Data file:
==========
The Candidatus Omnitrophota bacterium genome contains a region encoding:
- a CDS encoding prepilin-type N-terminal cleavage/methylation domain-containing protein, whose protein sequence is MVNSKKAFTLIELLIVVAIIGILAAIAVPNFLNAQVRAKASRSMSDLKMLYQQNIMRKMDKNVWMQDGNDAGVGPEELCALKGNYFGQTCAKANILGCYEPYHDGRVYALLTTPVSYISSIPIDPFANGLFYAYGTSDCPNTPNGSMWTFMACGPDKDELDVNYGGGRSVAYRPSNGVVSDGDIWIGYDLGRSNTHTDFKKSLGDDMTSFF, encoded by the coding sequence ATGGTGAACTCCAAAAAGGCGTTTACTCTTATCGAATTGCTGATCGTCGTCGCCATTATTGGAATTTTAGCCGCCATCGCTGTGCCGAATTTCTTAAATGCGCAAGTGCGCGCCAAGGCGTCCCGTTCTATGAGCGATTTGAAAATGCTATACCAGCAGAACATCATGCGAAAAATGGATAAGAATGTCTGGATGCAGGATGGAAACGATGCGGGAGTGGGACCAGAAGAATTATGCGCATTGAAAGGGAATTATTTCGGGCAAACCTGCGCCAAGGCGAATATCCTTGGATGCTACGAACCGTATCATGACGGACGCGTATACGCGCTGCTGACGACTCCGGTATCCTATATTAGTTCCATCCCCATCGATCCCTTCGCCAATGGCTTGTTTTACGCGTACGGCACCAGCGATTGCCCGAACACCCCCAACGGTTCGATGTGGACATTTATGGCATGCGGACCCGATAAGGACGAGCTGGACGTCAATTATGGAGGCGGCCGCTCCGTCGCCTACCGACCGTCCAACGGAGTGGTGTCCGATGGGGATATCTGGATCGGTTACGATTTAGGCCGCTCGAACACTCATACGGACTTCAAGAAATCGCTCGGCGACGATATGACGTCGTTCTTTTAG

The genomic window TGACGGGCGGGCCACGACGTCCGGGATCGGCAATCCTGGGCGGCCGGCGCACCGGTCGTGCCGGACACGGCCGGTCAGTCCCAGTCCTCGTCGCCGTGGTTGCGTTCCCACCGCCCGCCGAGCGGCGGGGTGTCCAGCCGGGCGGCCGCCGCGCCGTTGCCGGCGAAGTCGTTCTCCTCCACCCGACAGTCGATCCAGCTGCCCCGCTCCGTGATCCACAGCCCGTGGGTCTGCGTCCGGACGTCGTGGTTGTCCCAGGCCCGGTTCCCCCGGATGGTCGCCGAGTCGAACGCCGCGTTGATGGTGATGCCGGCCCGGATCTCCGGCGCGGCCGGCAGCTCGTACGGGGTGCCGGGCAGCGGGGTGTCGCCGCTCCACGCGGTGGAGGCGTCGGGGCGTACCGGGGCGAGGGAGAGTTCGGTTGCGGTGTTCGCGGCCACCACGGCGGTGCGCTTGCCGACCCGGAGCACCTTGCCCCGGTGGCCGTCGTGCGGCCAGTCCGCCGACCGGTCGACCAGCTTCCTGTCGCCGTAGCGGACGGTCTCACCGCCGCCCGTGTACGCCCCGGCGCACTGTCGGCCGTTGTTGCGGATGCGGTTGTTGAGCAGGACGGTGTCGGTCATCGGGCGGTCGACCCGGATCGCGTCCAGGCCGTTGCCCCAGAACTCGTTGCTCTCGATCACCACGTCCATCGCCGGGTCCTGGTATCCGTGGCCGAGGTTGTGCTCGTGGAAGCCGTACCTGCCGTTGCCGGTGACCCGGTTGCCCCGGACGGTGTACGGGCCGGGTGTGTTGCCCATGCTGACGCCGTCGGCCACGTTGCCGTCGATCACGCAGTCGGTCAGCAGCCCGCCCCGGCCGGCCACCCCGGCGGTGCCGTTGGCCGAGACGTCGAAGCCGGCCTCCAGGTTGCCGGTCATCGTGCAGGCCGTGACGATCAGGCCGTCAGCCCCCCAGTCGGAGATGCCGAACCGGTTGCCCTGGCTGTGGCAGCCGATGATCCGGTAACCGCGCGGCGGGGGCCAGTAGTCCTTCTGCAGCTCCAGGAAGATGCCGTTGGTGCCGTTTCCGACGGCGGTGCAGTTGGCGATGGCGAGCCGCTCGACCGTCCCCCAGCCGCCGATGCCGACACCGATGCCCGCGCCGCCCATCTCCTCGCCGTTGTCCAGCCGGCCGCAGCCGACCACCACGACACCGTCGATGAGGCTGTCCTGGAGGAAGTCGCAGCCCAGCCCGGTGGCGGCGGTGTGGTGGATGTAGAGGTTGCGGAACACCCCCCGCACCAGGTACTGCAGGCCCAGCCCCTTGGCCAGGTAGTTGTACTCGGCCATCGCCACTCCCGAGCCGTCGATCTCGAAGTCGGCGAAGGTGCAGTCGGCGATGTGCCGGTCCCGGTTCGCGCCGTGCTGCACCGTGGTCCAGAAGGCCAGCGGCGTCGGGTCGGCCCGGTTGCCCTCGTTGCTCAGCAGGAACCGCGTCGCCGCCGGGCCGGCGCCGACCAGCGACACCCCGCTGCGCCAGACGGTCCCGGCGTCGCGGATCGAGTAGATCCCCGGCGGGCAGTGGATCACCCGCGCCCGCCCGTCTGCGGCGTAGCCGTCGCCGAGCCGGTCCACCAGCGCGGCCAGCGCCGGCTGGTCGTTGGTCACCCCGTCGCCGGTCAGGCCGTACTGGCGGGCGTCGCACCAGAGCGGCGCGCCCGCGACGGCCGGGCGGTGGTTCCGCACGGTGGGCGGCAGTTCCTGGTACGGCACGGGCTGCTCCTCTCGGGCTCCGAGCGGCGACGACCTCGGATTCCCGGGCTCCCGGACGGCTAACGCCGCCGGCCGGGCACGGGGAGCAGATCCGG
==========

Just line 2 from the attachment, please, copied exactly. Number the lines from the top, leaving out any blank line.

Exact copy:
- a CDS encoding prepilin-type N-terminal cleavage/methylation domain-containing protein, whose protein sequence is MVNSKKAFTLIELLIVVAIIGILAAIAVPNFLNAQVRAKASRSMSDLKMLYQQNIMRKMDKNVWMQDGNDAGVGPEELCALKGNYFGQTCAKANILGCYEPYHDGRVYALLTTPVSYISSIPIDPFANGLFYAYGTSDCPNTPNGSMWTFMACGPDKDELDVNYGGGRSVAYRPSNGVVSDGDIWIGYDLGRSNTHTDFKKSLGDDMTSFF, encoded by the coding sequence ATGGTGAACTCCAAAAAGGCGTTTACTCTTATCGAATTGCTGATCGTCGTCGCCATTATTGGAATTTTAGCCGCCATCGCTGTGCCGAATTTCTTAAATGCGCAAGTGCGCGCCAAGGCGTCCCGTTCTATGAGCGATTTGAAAATGCTATACCAGCAGAACATCATGCGAAAAATGGATAAGAATGTCTGGATGCAGGATGGAAACGATGCGGGAGTGGGACCAGAAGAATTATGCGCATTGAAAGGGAATTATTTCGGGCAAACCTGCGCCAAGGCGAATATCCTTGGATGCTACGAACCGTATCATGACGGACGCGTATACGCGCTGCTGACGACTCCGGTATCCTATATTAGTTCCATCCCCATCGATCCCTTCGCCAATGGCTTGTTTTACGCGTACGGCACCAGCGATTGCCCGAACACCCCCAACGGTTCGATGTGGACATTTATGGCATGCGGACCCGATAAGGACGAGCTGGACGTCAATTATGGAGGCGGCCGCTCCGTCGCCTACCGACCGTCCAACGGAGTGGTGTCCGATGGGGATATCTGGATCGGTTACGATTTAGGCCGCTCGAACACTCATACGGACTTCAAGAAATCGCTCGGCGACGATATGACGTCGTTCTTTTAG